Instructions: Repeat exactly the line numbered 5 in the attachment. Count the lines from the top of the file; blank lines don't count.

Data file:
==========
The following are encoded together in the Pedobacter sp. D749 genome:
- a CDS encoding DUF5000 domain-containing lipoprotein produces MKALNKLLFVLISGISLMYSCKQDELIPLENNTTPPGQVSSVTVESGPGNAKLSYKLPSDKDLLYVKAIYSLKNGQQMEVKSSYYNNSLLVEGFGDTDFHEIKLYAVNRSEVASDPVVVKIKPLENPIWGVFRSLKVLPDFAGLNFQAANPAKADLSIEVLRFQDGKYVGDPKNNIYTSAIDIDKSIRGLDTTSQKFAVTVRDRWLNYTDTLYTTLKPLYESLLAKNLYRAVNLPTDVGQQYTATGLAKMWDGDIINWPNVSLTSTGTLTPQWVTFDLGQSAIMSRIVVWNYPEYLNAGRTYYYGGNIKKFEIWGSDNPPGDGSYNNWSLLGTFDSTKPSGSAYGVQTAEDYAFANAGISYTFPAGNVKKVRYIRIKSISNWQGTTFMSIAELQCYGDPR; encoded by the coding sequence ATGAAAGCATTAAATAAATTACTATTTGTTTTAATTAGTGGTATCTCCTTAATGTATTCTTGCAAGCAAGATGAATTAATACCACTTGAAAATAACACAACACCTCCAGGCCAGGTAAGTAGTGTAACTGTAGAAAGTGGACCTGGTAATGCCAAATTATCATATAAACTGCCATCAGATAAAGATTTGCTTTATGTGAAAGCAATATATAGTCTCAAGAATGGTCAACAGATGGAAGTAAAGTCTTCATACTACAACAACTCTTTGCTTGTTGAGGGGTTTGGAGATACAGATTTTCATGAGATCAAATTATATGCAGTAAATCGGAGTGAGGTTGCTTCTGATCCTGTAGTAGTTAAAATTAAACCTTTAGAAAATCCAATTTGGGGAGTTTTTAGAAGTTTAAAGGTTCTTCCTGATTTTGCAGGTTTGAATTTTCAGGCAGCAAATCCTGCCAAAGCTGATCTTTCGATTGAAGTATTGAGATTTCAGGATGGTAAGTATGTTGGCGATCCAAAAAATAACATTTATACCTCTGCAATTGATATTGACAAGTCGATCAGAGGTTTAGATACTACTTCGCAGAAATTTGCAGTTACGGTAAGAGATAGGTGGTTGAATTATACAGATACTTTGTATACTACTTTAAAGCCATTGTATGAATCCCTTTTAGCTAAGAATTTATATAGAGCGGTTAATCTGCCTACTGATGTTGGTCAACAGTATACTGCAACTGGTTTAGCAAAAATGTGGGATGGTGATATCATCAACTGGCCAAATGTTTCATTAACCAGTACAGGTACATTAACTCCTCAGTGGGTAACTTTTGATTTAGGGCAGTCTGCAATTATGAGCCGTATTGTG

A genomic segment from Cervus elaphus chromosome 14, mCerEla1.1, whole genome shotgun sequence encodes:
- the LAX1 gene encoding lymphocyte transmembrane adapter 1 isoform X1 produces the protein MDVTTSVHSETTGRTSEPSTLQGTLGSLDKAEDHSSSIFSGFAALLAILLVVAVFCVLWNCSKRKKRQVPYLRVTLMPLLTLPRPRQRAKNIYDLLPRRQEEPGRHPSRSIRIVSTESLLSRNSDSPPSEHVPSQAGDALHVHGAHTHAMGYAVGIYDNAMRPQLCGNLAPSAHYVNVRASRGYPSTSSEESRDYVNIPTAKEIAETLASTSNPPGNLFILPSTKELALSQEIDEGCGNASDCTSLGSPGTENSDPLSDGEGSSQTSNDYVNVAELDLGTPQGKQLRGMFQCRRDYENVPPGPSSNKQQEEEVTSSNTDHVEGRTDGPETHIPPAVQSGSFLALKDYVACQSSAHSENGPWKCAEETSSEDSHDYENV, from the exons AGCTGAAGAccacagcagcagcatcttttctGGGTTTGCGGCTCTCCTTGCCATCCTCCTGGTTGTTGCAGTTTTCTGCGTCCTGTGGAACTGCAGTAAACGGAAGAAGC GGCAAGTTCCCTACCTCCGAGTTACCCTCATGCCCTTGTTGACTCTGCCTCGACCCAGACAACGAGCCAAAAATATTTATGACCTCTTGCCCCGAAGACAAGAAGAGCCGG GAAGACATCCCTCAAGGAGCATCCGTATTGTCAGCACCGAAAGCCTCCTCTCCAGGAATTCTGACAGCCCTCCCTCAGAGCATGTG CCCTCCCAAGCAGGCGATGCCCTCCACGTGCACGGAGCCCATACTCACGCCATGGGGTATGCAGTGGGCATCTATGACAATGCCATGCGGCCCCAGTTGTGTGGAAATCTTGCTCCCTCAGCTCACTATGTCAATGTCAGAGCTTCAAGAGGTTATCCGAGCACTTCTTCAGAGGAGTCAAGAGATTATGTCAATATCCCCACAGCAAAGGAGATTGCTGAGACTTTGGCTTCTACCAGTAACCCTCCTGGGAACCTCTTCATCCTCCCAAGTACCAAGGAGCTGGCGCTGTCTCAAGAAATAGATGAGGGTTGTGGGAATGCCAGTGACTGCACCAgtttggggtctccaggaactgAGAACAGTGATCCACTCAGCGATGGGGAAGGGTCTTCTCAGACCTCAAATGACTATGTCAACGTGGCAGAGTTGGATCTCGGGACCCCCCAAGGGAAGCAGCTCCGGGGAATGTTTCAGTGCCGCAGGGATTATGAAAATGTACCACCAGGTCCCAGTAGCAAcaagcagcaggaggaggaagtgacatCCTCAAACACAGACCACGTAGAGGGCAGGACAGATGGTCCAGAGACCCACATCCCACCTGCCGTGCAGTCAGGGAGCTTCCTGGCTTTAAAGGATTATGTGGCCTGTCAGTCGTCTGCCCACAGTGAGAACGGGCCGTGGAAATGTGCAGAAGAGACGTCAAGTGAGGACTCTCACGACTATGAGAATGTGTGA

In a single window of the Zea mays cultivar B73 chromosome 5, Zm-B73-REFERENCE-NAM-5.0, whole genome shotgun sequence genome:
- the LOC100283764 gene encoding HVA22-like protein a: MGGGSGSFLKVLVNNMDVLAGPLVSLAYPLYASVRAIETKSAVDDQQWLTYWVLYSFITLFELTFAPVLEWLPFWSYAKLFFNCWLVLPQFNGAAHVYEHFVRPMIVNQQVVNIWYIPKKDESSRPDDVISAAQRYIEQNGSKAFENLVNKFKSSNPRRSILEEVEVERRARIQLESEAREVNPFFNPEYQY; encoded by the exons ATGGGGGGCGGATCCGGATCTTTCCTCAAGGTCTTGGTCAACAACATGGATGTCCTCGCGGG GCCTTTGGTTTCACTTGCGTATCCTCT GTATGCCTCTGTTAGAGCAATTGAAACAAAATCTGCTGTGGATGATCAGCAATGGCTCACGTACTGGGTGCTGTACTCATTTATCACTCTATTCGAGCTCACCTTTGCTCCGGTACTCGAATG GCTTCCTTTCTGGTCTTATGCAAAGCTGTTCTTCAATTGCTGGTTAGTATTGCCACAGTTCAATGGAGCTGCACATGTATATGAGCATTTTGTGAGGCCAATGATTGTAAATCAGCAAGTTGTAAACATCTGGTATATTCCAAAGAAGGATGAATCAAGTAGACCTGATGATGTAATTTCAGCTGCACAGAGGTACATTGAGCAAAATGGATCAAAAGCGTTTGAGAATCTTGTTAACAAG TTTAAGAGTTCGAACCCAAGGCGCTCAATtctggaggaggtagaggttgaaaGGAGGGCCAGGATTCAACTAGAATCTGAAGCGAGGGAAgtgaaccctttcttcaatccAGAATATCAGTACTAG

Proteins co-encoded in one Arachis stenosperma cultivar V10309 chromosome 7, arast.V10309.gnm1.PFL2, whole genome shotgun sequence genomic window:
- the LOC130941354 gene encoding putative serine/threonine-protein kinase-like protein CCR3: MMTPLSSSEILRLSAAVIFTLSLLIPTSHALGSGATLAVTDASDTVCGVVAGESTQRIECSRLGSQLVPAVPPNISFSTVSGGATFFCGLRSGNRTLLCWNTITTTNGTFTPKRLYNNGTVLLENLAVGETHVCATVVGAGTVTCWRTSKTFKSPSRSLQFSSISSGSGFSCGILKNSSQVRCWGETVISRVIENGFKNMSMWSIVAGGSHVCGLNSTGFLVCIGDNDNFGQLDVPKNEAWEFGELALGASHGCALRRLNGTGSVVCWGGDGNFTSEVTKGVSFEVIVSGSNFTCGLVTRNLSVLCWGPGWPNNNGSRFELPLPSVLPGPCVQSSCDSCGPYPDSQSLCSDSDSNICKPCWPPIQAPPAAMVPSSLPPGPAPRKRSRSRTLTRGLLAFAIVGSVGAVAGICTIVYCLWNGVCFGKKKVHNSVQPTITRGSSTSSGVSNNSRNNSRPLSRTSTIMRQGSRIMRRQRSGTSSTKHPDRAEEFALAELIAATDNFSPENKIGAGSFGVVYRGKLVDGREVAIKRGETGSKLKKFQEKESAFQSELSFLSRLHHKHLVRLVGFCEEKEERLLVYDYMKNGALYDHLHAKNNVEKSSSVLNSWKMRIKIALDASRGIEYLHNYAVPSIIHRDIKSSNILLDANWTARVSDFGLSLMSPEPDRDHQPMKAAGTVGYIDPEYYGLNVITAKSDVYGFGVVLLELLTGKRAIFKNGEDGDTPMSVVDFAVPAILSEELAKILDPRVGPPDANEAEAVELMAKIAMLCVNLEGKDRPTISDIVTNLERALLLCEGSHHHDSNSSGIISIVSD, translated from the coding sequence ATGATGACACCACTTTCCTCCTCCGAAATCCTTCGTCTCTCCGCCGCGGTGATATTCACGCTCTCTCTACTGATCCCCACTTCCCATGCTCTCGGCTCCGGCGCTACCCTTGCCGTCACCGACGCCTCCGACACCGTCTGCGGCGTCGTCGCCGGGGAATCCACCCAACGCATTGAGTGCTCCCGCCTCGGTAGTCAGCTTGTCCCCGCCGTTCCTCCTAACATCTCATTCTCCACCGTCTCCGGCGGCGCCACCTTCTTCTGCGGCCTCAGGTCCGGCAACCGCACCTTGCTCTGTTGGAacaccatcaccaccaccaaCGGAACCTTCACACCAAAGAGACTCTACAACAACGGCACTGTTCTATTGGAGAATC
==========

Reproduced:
In a single window of the Zea mays cultivar B73 chromosome 5, Zm-B73-REFERENCE-NAM-5.0, whole genome shotgun sequence genome: